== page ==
Carl Schuster was born in Milwaukee, Wisconsin, on November 9th, 1904, to a prominent Jewish family, and he passed away at Woodstock, New York on July 3rd, 1969. In the sixty-five years between, he amassed a vast body of research and established himself as a foremost scholar in the fields of Folklore and Symbolism.
He received his BA (1927) and MA (1930) from Harvard University, and in 1929, he went to Beijing (Peking) as a Harvard-Yenching Institute fellow. There he studied Chinese language and art with Baron von Stael-Holstein, a Baltic refugee and a scholar of Sanskrit and Tibetan Buddhism for three years. When Schuster was in Beijing, he already began to collect a few folk textile pieces with blue and white cross-stitches from southwestern China. In 1932, from July to September, Schuster undertook his first collecting trips in the western and southwestern provinces. Then, in 1933, Schuster took his collections to Vienna to continue his study of art. He pursued his doctorate degree in Art History from the University of Vienna in 1934 with Dr. Josef Strzygowski and wrote a dissertation entitled Chinese Peasant Embroideries.
After graduating from the University of Vienna, he briefly served as Assistant Curator of Chinese Art in the Philadelphia Art Museum. However, he favored active research over curatorial work, so he returned to China in 1935 and stayed until 1938. Within three years, while based in Beijing, he made another three trips to the southwestern part of China (August 1935-January 1936, July 1936-September 1936, October 1937-March 1938). Due to the Japanese invasion of China, he returned to the US and served as a cryptanalyst for the Navy during the Second World War. During the following decades, and for the rest of his life, Schuster lived in Woodstock, New York. He dedicated himself to the study of symbolism in art and wrote many articles. He was aided during this period by grants from the Harvard-Yenching Institute, the Bollingen Foundation, the Wenner-Gren Foundation (which gave him several) and the Guggenheim Foundation (from which he received at least two).
the palace art [of Beijing] was so sophisticated, so swayed by passing fashions, that it blurred or distorted the real meanings of the symbols as it altered them in effects to create change, or more decorative effects, too often tended to twist old meanings-or limit them- in order to convey their own propaganda.
Therefore, Schuster chose western and southwestern China as a suitably isolated and unspoiled study area and decided that embroidered textiles offered the best source of local folk motifs.
He was fortunate in his choice. He had happened upon one of the world’s great unknown traditions of folk design and managed to recover many examples of it just as it was on the point of disappearing. Although when Schuster started to collect textiles in China, the study of symbolic folk art was becoming unfashionable, Schuster remained loyal to the subject long after almost everyone else had rejected it, and this meant that he was isolated from his anthropological colleagues during the later decades of his life. Since his anthropological training meant that he was already isolated from his other potential allies, the art historians of China, he became an academic lone wolf in later years. As a result, his work and the embroideries themselves were never as well known as they deserved to be. However, for people who are interested in Folklore and Symbolism, Schuster served as an important link in international scholarship, not only through personal contacts during his research trips, but also because, from his home base in Woodstock, N.Y., he conducted a kind of free information bureau for the exchange of questions and ideas. Based on the vast research of Schuster on a cross-cultural survey of tribal art, Edmund Carpenter published the book Social Symbolism in Ancient & Tribal Art (Rock Foundation, 1986-1988).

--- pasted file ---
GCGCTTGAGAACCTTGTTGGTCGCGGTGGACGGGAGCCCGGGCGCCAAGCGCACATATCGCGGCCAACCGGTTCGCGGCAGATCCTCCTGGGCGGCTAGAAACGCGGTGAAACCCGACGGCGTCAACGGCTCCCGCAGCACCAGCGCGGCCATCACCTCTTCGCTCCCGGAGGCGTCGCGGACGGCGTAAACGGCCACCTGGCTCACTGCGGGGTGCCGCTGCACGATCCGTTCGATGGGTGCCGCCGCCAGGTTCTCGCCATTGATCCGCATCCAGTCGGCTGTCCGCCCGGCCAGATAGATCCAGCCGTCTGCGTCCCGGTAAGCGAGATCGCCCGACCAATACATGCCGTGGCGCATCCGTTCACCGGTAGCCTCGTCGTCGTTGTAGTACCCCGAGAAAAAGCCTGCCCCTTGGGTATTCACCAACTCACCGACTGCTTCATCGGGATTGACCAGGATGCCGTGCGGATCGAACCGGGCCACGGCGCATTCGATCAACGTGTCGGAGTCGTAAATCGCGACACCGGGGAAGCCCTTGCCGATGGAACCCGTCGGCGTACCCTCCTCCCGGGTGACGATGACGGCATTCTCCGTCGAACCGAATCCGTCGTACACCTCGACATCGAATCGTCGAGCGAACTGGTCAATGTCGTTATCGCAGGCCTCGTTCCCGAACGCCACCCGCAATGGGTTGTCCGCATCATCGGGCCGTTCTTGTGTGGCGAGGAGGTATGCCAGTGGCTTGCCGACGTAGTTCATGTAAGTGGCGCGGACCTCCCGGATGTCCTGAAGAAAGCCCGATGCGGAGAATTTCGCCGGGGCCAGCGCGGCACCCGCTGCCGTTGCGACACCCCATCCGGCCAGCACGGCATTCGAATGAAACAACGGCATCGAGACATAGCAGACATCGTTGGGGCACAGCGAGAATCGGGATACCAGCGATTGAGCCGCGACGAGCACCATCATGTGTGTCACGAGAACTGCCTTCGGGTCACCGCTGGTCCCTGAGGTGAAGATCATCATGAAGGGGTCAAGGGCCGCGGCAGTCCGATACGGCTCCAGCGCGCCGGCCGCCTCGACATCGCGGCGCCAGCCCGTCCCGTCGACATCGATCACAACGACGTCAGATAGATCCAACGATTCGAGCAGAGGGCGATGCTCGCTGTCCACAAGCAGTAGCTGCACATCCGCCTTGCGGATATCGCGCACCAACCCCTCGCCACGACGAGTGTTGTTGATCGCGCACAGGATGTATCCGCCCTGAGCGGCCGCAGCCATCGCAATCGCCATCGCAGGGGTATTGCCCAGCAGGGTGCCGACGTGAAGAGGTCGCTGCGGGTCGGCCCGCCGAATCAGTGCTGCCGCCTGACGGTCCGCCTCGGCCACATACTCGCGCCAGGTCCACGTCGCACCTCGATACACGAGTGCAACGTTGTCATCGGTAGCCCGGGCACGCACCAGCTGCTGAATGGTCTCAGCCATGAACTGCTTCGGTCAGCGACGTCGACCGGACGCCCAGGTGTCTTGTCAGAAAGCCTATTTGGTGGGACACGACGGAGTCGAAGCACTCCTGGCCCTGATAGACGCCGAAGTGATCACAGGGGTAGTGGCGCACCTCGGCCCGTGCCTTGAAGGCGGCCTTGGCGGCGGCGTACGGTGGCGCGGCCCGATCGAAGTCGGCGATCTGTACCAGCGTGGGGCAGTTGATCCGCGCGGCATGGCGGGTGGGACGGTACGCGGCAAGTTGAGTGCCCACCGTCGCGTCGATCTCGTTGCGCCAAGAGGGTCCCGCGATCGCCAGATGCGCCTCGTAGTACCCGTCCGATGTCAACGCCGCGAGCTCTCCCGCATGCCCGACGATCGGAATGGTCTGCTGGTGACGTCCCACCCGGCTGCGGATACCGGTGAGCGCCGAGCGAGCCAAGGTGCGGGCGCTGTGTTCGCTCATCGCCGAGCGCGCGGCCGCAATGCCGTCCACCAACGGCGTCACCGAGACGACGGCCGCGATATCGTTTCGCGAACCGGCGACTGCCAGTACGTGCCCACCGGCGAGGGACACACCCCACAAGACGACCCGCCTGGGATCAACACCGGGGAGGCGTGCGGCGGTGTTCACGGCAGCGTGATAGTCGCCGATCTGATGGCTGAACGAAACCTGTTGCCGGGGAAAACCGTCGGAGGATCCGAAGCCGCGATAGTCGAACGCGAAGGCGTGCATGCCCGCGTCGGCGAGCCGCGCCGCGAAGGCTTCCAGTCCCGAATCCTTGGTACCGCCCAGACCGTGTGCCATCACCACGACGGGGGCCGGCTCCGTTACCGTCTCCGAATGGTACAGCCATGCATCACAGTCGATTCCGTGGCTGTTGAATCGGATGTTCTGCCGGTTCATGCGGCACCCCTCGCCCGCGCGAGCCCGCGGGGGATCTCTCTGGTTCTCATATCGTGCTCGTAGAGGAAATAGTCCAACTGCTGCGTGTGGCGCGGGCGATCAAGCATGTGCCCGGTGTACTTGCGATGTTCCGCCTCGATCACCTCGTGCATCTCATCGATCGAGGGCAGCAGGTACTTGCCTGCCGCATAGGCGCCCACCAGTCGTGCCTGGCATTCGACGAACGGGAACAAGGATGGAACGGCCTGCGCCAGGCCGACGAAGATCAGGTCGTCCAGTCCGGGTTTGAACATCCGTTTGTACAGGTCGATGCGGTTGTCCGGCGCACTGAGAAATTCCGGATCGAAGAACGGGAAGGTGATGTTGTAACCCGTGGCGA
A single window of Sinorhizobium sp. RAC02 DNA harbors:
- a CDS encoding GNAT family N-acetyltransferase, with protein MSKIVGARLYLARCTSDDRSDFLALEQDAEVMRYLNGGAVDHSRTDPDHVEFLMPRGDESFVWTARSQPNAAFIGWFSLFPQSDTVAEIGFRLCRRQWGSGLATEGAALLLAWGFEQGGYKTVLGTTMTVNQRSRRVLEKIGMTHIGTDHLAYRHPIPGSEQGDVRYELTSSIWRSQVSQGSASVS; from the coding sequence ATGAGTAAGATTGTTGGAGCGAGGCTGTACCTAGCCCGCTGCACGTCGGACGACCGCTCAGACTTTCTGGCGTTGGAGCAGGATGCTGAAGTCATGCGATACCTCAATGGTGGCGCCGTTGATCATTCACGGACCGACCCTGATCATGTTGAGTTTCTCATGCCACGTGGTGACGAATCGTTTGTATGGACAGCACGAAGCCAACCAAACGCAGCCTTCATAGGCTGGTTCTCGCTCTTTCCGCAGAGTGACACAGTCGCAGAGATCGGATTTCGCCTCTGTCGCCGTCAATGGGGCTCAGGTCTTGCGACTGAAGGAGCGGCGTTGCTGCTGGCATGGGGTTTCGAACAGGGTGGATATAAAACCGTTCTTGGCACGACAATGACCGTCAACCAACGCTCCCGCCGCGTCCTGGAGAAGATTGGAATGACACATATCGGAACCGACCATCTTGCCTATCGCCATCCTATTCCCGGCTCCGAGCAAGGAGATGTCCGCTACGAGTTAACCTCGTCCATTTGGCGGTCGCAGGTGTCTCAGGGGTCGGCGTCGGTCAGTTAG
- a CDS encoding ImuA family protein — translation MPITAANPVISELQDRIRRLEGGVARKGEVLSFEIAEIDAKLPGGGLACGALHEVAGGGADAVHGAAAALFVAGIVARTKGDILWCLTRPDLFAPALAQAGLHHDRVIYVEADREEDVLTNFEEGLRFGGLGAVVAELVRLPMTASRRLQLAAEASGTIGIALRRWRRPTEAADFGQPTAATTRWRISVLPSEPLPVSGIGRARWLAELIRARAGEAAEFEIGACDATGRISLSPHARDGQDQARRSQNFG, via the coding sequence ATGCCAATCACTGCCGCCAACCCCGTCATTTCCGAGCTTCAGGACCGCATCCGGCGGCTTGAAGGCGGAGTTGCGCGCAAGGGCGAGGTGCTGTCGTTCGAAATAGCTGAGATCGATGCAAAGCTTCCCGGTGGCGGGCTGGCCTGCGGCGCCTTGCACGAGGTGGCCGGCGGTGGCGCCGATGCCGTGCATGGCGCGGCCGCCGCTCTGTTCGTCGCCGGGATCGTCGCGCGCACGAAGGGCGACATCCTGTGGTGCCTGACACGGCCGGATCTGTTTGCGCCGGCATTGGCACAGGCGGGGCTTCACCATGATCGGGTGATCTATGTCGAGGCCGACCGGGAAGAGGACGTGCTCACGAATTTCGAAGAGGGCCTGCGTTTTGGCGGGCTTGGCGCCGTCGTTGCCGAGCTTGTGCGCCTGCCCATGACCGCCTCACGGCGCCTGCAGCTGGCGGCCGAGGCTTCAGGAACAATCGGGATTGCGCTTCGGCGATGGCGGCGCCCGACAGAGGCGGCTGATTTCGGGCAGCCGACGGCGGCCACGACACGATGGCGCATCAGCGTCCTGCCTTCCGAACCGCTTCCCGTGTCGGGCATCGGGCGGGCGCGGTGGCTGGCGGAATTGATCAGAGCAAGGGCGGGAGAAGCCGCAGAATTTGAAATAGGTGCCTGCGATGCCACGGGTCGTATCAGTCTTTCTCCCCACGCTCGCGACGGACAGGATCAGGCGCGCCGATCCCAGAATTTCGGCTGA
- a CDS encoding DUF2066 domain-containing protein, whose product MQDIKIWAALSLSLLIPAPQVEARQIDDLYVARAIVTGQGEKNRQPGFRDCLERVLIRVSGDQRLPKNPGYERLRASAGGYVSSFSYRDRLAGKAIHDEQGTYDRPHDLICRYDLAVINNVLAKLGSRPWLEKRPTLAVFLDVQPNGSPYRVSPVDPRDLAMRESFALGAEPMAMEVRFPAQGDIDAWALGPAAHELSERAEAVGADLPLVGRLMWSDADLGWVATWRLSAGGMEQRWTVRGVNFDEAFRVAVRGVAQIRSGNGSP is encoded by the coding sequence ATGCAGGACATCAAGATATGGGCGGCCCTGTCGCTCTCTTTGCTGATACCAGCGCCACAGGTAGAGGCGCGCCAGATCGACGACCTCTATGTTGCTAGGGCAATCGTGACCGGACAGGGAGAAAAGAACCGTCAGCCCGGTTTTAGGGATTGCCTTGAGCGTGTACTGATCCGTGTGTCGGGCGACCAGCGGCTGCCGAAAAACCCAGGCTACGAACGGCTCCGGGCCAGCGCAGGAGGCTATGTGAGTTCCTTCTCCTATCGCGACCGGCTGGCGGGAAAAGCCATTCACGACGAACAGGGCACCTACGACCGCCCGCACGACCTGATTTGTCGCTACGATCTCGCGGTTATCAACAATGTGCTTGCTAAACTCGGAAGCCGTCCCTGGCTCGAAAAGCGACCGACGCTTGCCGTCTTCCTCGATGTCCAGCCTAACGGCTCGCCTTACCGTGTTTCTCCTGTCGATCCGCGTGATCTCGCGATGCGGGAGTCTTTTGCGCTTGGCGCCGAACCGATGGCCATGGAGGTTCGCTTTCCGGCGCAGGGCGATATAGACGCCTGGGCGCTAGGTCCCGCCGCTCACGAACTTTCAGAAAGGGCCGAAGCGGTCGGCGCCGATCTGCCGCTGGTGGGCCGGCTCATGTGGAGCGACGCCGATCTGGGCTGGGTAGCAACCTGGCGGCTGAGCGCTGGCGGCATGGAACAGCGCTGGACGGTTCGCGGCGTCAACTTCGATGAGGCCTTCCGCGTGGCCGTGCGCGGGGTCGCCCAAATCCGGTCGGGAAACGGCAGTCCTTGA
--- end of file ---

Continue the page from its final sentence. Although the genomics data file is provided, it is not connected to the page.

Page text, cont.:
Schuster’s theories had other effects as well. The need for a large repertory led him to collect a great many specimens, a much larger number than is usually included in museum collections from a single place. This makes his collection extremely valuable for many purposes, including some that Schuster himself did not foresee. On the other hand, the idea that the motifs were survivals of an ancient system of symbols led Schuster to pay less attention than we might wish to nuances of symbolic meaning as understood by the people who made and used those particular textiles.
Moreover, Schuster personally surveyed tens of thousands of Chinese artifacts in some 700 museums and private collections around the world. When Schuster died he had 46 articles to his credit, yet the largest share of his research and manuscripts remained works in progress. His archives (80,000 negatives, 250,000 prints, 18,000 pages of correspondence in some 30 languages, hundreds of files on specific motifs, etc.) have since found a permanent place at the Museum der Kulturen in Basel, Switzerland. This museum also purchased around five hundred specimens from Schuster’s collection. In 1960, the Field Museum of Natural History bought the rest of the collection. Along with the objects, this included Schuster’s dissertation and files of notes.
This biography was compiled based on:
Carl Schuster, “Preface” of Chinese Peasant Embroideries Ph.D. dissertation, Field Museum Library Collection.
Schuyler Cammann. “In Memorium: Carl Schuster”, Textile Museum Journal, December 1972, Pp.2-3;
Edmund Carpenter, “Carl Schuster” http://www.tribalarts.com/people/schuster.html
(accessed: 28 April 2005).
Bennet Bronson, introduction, Muriel Baker, and Margaret Lunt. Blue and White, the Cotton Embroideries of Rural China. New York, NY: Scribner, 1977.
Pendray, Shay and Rosendal, Pat. The embroidery studio series 500. Louisville, KY: WKPC-TV, 1996.